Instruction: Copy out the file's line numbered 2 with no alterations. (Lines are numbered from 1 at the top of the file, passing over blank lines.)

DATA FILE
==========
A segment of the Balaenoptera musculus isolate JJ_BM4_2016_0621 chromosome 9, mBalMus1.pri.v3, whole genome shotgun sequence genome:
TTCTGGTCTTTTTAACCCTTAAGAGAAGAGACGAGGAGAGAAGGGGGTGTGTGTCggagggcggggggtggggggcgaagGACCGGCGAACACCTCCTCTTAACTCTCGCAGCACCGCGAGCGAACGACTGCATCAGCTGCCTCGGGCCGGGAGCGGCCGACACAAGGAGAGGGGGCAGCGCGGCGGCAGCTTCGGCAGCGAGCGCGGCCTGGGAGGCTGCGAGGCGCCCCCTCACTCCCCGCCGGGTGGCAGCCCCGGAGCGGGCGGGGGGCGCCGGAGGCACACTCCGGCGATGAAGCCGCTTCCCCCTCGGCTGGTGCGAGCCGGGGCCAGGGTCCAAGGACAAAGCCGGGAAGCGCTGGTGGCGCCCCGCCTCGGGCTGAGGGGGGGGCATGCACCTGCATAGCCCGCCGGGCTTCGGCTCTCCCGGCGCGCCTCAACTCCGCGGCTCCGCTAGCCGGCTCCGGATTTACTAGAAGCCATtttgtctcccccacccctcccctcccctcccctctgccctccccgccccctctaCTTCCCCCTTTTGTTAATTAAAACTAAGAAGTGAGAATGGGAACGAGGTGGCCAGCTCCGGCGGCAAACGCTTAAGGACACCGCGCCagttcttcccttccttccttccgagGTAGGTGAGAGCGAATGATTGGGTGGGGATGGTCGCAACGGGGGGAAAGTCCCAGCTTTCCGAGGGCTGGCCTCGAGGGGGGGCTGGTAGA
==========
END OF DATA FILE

TTCTGGTCTTTTTAACCCTTAAGAGAAGAGACGAGGAGAGAAGGGGGTGTGTGTCggagggcggggggtggggggcgaagGACCGGCGAACACCTCCTCTTAACTCTCGCAGCACCGCGAGCGAACGACTGCATCAGCTGCCTCGGGCCGGGAGCGGCCGACACAAGGAGAGGGGGCAGCGCGGCGGCAGCTTCGGCAGCGAGCGCGGCCTGGGAGGCTGCGAGGCGCCCCCTCACTCCCCGCCGGGTGGCAGCCCCGGAGCGGGCGGGGGGCGCCGGAGGCACACTCCGGCGATGAAGCCGCTTCCCCCTCGGCTGGTGCGAGCCGGGGCCAGGGTCCAAGGACAAAGCCGGGAAGCGCTGGTGGCGCCCCGCCTCGGGCTGAGGGGGGGGCATGCACCTGCATAGCCCGCCGGGCTTCGGCTCTCCCGGCGCGCCTCAACTCCGCGGCTCCGCTAGCCGGCTCCGGATTTACTAGAAGCCATtttgtctcccccacccctcccctcccctcccctctgccctccccgccccctctaCTTCCCCCTTTTGTTAATTAAAACTAAGAAGTGAGAATGGGAACGAGGTGGCCAGCTCCGGCGGCAAACGCTTAAGGACACCGCGCCagttcttcccttccttccttccgagGTAGGTGAGAGCGAATGATTGGGTGGGGATGGTCGCAACGGGGGGAAAGTCCCAGCTTTCCGAGGGCTGGCCTCGAGGGGGGGCTGGTAGA